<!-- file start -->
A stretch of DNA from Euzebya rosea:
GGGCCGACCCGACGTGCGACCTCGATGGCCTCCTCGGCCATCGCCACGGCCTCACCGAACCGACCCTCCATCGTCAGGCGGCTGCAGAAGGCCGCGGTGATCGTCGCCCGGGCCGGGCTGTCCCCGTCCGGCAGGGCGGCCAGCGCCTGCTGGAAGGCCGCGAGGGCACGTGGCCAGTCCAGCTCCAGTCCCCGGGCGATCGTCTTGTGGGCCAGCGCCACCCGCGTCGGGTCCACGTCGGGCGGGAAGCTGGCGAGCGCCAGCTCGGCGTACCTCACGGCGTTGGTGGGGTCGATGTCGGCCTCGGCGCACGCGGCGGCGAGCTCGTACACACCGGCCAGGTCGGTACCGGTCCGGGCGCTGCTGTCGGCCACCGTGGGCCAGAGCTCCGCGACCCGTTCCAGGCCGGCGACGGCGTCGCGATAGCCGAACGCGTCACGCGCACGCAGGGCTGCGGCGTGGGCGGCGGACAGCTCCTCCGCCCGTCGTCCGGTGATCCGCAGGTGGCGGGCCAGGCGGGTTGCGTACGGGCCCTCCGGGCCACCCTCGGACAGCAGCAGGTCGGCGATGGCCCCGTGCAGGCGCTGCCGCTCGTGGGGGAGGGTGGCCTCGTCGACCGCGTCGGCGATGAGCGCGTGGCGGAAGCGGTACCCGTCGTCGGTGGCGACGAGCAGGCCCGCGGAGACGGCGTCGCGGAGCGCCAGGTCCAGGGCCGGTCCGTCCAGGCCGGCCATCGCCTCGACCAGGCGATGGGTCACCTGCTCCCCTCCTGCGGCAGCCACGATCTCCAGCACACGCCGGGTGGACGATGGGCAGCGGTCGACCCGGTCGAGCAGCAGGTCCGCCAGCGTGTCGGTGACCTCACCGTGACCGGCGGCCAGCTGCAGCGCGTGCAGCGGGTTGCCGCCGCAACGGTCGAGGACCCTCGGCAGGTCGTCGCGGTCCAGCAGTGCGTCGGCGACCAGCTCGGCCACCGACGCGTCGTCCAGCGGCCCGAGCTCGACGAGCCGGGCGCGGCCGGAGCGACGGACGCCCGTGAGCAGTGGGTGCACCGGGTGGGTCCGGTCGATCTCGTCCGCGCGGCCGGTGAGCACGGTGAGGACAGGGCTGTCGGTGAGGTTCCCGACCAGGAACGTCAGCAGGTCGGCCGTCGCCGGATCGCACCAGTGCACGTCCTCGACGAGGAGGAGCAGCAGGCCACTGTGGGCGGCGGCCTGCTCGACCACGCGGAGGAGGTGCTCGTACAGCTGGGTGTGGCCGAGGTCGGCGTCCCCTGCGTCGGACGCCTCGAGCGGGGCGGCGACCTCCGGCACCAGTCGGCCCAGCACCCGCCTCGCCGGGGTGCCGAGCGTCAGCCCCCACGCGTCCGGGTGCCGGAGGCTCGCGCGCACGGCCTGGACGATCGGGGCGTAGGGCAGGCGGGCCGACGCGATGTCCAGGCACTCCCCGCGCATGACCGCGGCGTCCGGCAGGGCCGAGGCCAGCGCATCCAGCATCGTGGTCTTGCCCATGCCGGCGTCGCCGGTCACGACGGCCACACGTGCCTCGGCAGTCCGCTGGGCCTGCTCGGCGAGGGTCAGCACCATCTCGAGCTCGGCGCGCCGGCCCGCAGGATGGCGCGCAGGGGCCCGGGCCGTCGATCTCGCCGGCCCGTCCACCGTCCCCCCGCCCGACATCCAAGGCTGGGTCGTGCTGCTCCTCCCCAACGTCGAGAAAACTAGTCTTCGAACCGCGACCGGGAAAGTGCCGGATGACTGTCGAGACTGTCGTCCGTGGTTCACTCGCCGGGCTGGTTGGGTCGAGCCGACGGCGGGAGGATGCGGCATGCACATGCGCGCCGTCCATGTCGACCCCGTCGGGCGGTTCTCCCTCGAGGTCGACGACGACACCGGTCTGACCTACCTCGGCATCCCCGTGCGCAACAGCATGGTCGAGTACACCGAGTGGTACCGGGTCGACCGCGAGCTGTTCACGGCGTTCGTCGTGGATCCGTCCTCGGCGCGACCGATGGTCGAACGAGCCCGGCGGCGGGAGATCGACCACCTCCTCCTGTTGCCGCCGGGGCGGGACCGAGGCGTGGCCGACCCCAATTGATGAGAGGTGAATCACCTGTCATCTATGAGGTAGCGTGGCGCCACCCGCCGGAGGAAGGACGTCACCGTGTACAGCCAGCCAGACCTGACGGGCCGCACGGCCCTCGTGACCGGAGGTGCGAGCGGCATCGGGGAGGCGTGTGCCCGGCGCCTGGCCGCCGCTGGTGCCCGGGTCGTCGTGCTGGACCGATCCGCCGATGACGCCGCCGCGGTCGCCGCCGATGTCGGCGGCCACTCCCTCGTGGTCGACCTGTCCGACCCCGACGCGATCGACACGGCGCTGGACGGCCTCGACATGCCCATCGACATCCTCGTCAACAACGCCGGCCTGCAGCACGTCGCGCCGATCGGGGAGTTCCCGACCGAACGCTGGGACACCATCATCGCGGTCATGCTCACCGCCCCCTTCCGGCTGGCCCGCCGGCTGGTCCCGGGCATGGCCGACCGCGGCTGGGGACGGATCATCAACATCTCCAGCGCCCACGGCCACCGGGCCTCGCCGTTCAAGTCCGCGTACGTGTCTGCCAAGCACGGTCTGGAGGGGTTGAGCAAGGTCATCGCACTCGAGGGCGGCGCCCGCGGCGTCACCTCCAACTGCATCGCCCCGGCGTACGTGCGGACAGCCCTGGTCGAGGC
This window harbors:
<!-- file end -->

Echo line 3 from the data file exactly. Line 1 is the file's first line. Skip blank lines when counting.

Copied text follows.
This window harbors: